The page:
Articles | Volume 19, issue 3
Biogeosciences, 19, 907–929, 2022
https://doi.org/10.5194/bg-19-907-2022
Biogeosciences, 19, 907–929, 2022
https://doi.org/10.5194/bg-19-907-2022

Research article 14 Feb 2022

Research article | 14 Feb 2022

Evaluating the Arabian Sea as a regional source of atmospheric CO2: seasonal variability and drivers

Evaluating the Arabian Sea as a regional source of atmospheric CO2: seasonal variability and drivers
Alain de Verneil1,4, Zouhair Lachkar1,4, Shafer Smith2,4, and Marina Lévy3 Alain de Verneil et al.
  • 1Center for Prototype Climate Modeling, New York University Abu Dhabi, Abu Dhabi, UAE
  • 2Courant Institute of Mathematical Sciences, New York University, New York, USA
  • 3Sorbonne Université (CNRS/IRD/MNHN), LOCEAN-IPSL, Paris, France
  • 4Arabian Center for Climate and Environmental Sciences, New York University Abu Dhabi, Abu Dhabi, UAE

Correspondence: Alain de Verneil (ajd11@nyu.edu)

Abstract

The Arabian Sea (AS) was confirmed to be a net emitter of CO2 to the atmosphere during the international Joint Global Ocean Flux Study program of the 1990s, but since then few in situ data have been collected, leaving data-based methods to calculate air–sea exchange with fewer and potentially out-of-date data. Additionally, coarse-resolution models underestimate CO2 flux compared to other approaches. To address these shortcomings, we employ a high-resolution (1/24) regional model to quantify the seasonal cycle of air–sea CO2 exchange in the AS by focusing on two main contributing factors, pCO2 and winds. We compare the model to available in situ pCO2 data and find that uncertainties in dissolved inorganic carbon (DIC) and total alkalinity (TA) lead to the greatest discrepancies. Nevertheless, the model is more successful than neural network approaches in replicating the large variability in summertime pCO2 because it captures the AS's intense monsoon dynamics. In the seasonal pCO2 cycle, temperature plays the major role in determining surface pCO2 except where DIC delivery is important in summer upwelling areas. Since seasonal temperature forcing is relatively uniform, pCO2 differences between the AS's subregions are mostly caused by geographic DIC gradients. We find that primary productivity during both summer and winter monsoon blooms, but also generally, is insufficient to offset the physical delivery of DIC to the surface, resulting in limited biological control of CO2 release. The most intense air–sea CO2 exchange occurs during the summer monsoon when outgassing rates reach  6 molCm-2yr-1 in the upwelling regions of Oman and Somalia, but the entire AS contributes CO2 to the atmosphere. Despite a regional spring maximum of pCO2 driven by surface heating, CO2 exchange rates peak in summer due to winds, which account for  90 % of the summer CO2 flux variability vs. 6 % for pCO2. In comparison with other estimates, we find that the AS emits  160 Tg C yr−1, slightly higher than previously reported. Altogether, there is 2× variability in annual flux magnitude across methodologies considered. Future attempts to reduce the variability in estimates will likely require more in situ carbon data. Since summer monsoon winds are critical in determining flux both directly and indirectly through temperature, DIC, TA, mixing, and primary production effects on pCO2, studies looking to predict CO2 emissions in the AS with ongoing climate change will need to correctly resolve their timing, strength, and upwelling dynamics.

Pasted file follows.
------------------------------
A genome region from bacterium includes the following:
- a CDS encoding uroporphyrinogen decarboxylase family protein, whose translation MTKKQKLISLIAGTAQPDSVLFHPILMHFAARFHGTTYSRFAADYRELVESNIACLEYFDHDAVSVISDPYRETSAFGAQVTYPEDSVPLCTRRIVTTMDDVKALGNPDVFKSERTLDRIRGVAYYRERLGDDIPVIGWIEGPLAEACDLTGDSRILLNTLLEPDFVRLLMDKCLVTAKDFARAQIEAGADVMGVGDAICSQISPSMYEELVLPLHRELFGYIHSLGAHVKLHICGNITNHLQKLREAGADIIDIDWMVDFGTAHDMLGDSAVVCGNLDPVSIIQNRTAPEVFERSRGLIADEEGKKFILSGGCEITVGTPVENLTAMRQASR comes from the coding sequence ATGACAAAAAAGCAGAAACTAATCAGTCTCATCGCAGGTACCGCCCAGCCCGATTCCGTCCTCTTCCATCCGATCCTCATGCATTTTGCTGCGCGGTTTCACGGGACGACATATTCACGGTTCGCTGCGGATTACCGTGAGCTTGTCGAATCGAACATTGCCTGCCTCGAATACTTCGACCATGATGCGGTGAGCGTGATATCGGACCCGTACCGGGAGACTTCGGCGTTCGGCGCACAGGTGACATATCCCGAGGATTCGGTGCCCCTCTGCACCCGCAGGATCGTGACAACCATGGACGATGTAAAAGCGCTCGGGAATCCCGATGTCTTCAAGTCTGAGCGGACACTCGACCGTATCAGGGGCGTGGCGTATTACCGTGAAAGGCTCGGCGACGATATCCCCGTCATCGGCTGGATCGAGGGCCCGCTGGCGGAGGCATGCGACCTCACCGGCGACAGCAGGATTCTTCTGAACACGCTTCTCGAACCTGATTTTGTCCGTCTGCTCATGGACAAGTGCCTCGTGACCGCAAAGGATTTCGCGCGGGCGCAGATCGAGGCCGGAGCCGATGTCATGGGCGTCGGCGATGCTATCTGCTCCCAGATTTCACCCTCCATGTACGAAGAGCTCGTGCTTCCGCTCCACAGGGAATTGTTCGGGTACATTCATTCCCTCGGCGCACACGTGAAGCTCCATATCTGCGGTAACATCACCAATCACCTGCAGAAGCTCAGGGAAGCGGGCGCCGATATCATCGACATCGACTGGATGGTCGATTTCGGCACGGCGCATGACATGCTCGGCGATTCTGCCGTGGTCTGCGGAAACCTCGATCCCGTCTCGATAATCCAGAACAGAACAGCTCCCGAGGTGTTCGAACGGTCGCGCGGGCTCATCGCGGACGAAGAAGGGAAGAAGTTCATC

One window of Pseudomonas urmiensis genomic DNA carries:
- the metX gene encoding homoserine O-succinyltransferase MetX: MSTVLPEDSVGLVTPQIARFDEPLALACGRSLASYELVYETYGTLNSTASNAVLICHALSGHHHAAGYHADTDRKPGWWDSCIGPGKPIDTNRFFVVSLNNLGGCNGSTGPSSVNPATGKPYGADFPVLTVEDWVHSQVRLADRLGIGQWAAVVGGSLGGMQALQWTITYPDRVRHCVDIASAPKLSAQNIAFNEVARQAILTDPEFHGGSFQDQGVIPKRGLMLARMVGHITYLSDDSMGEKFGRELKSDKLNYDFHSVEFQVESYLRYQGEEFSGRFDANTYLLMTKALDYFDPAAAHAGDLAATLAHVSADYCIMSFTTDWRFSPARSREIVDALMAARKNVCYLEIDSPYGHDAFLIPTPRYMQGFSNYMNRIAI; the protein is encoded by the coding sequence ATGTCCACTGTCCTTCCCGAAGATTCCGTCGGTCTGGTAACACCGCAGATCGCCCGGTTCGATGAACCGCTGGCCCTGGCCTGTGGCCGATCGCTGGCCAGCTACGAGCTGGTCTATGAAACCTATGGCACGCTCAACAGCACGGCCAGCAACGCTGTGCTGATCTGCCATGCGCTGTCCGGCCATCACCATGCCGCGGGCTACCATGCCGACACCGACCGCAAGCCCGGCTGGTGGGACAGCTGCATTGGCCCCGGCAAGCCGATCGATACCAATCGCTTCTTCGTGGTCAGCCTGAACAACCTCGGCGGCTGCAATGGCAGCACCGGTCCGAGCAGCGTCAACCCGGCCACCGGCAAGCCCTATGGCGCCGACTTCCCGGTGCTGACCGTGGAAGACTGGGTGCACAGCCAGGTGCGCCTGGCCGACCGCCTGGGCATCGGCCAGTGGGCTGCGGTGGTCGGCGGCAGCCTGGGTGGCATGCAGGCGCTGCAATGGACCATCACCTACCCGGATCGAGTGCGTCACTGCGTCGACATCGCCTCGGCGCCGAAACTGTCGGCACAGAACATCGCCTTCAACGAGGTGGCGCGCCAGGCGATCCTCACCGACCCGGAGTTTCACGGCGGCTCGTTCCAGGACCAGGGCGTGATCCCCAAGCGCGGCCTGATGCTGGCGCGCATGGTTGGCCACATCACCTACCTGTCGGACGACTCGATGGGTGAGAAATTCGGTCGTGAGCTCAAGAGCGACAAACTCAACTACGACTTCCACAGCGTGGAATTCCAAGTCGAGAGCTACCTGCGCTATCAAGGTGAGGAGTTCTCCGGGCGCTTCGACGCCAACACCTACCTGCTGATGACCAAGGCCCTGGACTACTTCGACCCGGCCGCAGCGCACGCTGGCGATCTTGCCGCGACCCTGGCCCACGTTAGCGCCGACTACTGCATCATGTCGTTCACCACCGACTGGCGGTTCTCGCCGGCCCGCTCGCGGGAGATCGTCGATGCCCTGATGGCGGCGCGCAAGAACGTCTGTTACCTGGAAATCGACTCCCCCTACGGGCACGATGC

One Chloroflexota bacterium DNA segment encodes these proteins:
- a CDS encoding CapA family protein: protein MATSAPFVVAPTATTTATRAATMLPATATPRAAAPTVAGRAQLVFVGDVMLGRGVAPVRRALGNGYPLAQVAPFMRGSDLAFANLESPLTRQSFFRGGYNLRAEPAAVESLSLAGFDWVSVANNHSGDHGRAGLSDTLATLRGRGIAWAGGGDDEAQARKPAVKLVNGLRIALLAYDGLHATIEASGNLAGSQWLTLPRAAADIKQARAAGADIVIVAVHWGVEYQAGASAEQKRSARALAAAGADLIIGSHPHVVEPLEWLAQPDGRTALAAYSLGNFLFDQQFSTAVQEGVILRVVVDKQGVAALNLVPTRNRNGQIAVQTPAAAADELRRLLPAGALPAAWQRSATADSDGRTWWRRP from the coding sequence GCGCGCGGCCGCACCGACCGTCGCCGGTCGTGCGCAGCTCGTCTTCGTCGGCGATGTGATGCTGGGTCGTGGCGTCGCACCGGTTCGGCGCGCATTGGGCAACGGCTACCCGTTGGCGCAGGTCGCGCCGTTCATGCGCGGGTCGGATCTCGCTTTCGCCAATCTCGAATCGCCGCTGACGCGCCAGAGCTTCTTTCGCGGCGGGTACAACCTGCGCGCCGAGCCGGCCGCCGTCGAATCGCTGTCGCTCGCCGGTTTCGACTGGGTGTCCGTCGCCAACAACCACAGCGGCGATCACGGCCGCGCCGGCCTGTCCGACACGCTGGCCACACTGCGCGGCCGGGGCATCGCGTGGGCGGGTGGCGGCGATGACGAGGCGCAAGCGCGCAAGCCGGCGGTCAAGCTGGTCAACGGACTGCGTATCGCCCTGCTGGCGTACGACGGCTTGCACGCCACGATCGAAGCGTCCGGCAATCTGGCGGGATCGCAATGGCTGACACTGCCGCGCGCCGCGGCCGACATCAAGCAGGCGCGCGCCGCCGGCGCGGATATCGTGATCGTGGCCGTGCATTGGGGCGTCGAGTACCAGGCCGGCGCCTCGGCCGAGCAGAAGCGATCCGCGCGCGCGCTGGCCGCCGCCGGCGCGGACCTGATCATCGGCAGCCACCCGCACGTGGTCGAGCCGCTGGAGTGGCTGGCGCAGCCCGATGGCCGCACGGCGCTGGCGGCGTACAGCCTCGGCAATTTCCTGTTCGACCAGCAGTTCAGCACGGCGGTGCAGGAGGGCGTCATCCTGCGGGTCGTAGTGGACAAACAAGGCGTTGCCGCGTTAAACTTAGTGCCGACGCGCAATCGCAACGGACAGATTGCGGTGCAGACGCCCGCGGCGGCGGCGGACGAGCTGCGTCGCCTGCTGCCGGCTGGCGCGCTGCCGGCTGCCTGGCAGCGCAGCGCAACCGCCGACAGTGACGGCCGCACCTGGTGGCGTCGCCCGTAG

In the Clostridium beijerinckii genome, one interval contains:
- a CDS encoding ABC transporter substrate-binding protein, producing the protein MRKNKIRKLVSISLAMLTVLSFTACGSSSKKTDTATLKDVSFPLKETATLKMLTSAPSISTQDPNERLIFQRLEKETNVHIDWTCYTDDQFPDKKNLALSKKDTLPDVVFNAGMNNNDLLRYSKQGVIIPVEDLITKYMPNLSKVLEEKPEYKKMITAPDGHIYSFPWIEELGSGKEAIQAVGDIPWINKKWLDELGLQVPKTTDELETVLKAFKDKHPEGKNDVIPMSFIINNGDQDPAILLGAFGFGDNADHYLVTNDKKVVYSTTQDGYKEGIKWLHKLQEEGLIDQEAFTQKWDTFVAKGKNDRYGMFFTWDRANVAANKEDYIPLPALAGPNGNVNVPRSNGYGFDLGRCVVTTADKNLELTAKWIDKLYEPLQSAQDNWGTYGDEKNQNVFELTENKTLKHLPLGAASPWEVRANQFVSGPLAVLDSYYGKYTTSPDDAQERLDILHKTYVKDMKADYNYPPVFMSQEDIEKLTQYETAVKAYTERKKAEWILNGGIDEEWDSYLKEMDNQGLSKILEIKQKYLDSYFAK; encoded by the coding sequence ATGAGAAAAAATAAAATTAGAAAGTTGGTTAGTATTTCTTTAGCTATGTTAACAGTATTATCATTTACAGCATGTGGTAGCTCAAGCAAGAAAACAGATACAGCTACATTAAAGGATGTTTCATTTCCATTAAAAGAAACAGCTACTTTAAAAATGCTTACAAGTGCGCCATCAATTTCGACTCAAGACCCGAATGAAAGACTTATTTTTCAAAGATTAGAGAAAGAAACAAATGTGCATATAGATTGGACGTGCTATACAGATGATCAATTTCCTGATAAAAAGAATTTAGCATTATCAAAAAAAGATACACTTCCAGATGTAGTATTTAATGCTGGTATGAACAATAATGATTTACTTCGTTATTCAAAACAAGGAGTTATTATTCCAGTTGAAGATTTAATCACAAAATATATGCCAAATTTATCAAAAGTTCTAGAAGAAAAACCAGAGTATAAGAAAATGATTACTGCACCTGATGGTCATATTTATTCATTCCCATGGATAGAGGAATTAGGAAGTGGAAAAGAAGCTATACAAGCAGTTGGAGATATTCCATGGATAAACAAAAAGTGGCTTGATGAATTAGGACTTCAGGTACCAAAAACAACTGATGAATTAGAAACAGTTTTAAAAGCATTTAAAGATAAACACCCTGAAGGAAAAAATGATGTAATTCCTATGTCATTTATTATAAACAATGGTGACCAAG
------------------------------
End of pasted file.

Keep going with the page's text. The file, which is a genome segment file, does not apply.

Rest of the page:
1 Introduction

The global ocean represents a major reservoir of inorganic carbon on the planet's surface (40× atmosphere) and up to the present has on average acted to uptake  23 % of the 11 Gt excess anthropogenic carbon (Friedlingstein et al.2020; Ciais et al.2013; Khatiwala et al.2009). The Arabian Sea (AS) is a region of the ocean that has been found to naturally release CO2 to the atmosphere ( 90 Mt C yr−1Sarma et al.1998), mitigating the ocean's role in moderating atmospheric CO2 accumulation. While the AS as a regional basin is considered too small to greatly impact global budgets of air–sea CO2 exchange (Naqvi et al.2005), it attracts attention because high rates of air–sea CO2 flux 7–33 molCm-2yr-1 and values > 700 µatm of partial pressure of CO2, or pCO2, have been observed there, in addition to unique features such as the world's thickest oxygen minimum zone (OMZ) (Morrison et al.1999; Acharya and Panigrahi2016; Lachkar et al.2016) and corresponding carbon maximum zone (CMZ) (Paulmier et al.2011).